The European Commission has focused on the electricity and gas aspects of the winter energy crisis. Now it is vital to focus on the critical yet often overlooked issue of heating. Heating is the largest source of European and global energy consumption yet it barely features in political discourse. However, heating buildings, services, industry, horticulture and aquaculture need solutions today in order to address the combined energy, climate, food security and economic crises.
In July 2022, the European Commission’s ”Save Gas for a Safe Winter” Plan proposed a voluntary gas demand reduction target of 15% from 1 August 2022 to 31 March 2023. Member States are required to update their existing national emergency plans with their planned demand-reduction measures to meet this target by the end of this September. Replacing gas with geothermal for heating will be central to the success of these plans. Whilst energy efficiency, and especially insulation, are needed for all buildings to reduce demand, alone they do not address the root of the problem. Therefore, energy efficiency must be combined with individual, and where appropriate, community or district geothermal solutions.
The narrative also has to shift. Assuming heating needs to be “electrified” adds to the problem. It is essential to replace all inefficient electric heaters with efficient geothermal heat pumps, which reduce electricity consumption by a factor of 4, and also renewable district heating systems. This is the best way to reduce the pressure on electricity grids and the gas markets. The IEA (December 2019) and ADEME (July 2022) have already outlined the economic benefits to residential consumers of geothermal heating compared to gas and other renewables. Nearly half a million inhabitants in Munich and Paris alone are heated with geothermal district heating systems. There are over 2 million European buildings of all types benefiting from geothermal heat pumps. Whilst this is a marked improvement over a decade ago, it is still insufficient to meet the needs of the current crisis.
The same is true in other sectors. Soon 10% of the greenhouses in the Netherlands will be heated by geothermal. Geothermal must now be deployed across all greenhouses to ensure security of food supplies. We cannot close swimming pools in France arguing gas prices are too high, when an alternative exists: in less than a month a geothermal heating and cooling system can be installed in each swimming pool in Europe. Safeguarding public spaces such as swimming pools, libraries, university sites and campuses, are essential to maintaining a healthy environment and quality of life.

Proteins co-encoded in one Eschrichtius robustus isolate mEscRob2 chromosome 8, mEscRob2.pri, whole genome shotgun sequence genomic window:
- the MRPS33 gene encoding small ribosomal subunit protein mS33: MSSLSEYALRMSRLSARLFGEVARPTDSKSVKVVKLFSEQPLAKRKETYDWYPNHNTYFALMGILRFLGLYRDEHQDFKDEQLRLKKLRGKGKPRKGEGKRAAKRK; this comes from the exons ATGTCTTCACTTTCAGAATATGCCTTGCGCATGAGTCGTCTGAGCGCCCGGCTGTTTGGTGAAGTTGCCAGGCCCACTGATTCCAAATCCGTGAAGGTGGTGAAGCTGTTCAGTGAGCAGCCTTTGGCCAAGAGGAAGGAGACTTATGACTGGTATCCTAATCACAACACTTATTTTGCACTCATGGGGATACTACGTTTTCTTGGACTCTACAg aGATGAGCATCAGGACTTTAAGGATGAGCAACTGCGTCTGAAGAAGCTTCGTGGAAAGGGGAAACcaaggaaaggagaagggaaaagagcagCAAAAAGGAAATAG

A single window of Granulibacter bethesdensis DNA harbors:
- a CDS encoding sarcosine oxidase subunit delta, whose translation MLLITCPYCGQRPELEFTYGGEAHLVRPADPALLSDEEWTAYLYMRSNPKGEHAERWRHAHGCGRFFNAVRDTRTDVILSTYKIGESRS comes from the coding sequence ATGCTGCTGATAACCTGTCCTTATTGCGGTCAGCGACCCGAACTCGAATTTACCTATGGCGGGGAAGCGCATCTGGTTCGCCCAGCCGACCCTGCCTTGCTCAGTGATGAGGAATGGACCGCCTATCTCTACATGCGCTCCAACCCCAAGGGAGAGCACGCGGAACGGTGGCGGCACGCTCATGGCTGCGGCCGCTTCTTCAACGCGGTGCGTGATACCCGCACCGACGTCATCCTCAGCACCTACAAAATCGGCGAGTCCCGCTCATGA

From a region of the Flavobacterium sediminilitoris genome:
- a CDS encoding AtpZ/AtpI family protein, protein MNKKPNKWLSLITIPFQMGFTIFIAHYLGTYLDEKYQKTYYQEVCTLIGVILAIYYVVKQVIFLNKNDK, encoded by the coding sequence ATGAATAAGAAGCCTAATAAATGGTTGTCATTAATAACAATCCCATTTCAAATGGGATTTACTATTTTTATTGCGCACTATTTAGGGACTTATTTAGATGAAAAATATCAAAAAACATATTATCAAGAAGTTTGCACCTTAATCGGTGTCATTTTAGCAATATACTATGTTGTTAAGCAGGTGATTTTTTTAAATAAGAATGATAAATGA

Therefore, EGEC recommends the following is enacted across Europe:
– Remove harmful direct and indirect subsidies as well as institutional barriers by 2023 which lock-in incumbent gas fossil fuels consuming applications which prevent renewable energy solutions.
– Support EU or regional facilities to de-risk investments, especially upfront, pre-operational costs. For geothermal and other renewable energy solutions which require higher upfront CAPEX investments is required as a Project of Common Interest in the Connecting Europe Facility.
-Specific measures to tackle the unique needs of decarbonised low, medium and high temperature industrial heat demands in the EU Industrial Strategy.
-A series of Renovation Waves, each designed to tackle a unique sector of buildings from private to public, social housing and large-scale heat networks. Central to these Renovation Waves is the need to go beyond insulation and the building envelope towards replacing fossil heating systems with renewable energy systems, high-efficiency heat pumps and district heating systems which make a positive and lasting improvement to people’s lives and the overall health of communities.
We need an action now to deploy massively renewable heating and cooling source in the EU. The answer from EU institutions that it is not their competence will not be enough for heating our buildings and our industry in winter. In the middle of a gas price crisis, the European Commission cannot continue to protect gas markets at the expense of renewable heat and energy efficiency. We need more competition and fair competition between gas and renewables to supply affordable heat to all consumers.
See you after this winter to check the progress of Europe makes.
EGEC Secretary General
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